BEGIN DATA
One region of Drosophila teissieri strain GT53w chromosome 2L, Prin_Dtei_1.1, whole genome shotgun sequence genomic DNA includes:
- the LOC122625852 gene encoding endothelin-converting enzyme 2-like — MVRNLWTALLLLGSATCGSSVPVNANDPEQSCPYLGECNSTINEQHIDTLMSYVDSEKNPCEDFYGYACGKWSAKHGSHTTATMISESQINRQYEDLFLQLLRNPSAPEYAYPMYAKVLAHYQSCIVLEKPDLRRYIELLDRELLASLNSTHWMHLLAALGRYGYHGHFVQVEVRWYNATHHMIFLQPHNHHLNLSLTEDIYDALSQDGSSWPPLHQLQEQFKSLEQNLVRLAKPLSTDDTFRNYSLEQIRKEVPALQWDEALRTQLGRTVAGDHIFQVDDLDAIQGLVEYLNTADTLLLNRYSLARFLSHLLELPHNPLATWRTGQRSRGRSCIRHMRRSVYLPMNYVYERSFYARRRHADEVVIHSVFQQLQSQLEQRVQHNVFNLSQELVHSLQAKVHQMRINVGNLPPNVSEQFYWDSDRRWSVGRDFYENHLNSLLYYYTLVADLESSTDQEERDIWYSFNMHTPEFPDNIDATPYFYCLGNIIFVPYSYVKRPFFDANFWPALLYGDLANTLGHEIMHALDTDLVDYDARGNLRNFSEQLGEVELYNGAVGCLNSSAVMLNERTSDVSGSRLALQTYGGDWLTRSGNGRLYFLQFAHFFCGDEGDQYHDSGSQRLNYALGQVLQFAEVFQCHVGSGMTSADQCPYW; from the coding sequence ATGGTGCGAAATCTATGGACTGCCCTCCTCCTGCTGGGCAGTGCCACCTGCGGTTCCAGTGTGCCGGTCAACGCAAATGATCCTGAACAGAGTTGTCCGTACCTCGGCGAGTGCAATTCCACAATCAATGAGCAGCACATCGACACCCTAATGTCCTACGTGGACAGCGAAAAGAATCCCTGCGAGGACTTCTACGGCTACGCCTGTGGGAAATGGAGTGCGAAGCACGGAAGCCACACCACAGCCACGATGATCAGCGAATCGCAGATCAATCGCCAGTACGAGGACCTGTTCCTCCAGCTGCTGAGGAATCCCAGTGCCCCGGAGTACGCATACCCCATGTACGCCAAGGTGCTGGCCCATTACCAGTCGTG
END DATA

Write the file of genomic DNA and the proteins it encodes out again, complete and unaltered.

One region of Drosophila teissieri strain GT53w chromosome 2L, Prin_Dtei_1.1, whole genome shotgun sequence genomic DNA includes:
- the LOC122625852 gene encoding endothelin-converting enzyme 2-like — MVRNLWTALLLLGSATCGSSVPVNANDPEQSCPYLGECNSTINEQHIDTLMSYVDSEKNPCEDFYGYACGKWSAKHGSHTTATMISESQINRQYEDLFLQLLRNPSAPEYAYPMYAKVLAHYQSCIVLEKPDLRRYIELLDRELLASLNSTHWMHLLAALGRYGYHGHFVQVEVRWYNATHHMIFLQPHNHHLNLSLTEDIYDALSQDGSSWPPLHQLQEQFKSLEQNLVRLAKPLSTDDTFRNYSLEQIRKEVPALQWDEALRTQLGRTVAGDHIFQVDDLDAIQGLVEYLNTADTLLLNRYSLARFLSHLLELPHNPLATWRTGQRSRGRSCIRHMRRSVYLPMNYVYERSFYARRRHADEVVIHSVFQQLQSQLEQRVQHNVFNLSQELVHSLQAKVHQMRINVGNLPPNVSEQFYWDSDRRWSVGRDFYENHLNSLLYYYTLVADLESSTDQEERDIWYSFNMHTPEFPDNIDATPYFYCLGNIIFVPYSYVKRPFFDANFWPALLYGDLANTLGHEIMHALDTDLVDYDARGNLRNFSEQLGEVELYNGAVGCLNSSAVMLNERTSDVSGSRLALQTYGGDWLTRSGNGRLYFLQFAHFFCGDEGDQYHDSGSQRLNYALGQVLQFAEVFQCHVGSGMTSADQCPYW; from the coding sequence ATGGTGCGAAATCTATGGACTGCCCTCCTCCTGCTGGGCAGTGCCACCTGCGGTTCCAGTGTGCCGGTCAACGCAAATGATCCTGAACAGAGTTGTCCGTACCTCGGCGAGTGCAATTCCACAATCAATGAGCAGCACATCGACACCCTAATGTCCTACGTGGACAGCGAAAAGAATCCCTGCGAGGACTTCTACGGCTACGCCTGTGGGAAATGGAGTGCGAAGCACGGAAGCCACACCACAGCCACGATGATCAGCGAATCGCAGATCAATCGCCAGTACGAGGACCTGTTCCTCCAGCTGCTGAGGAATCCCAGTGCCCCGGAGTACGCATACCCCATGTACGCCAAGGTGCTGGCCCATTACCAGTCGTG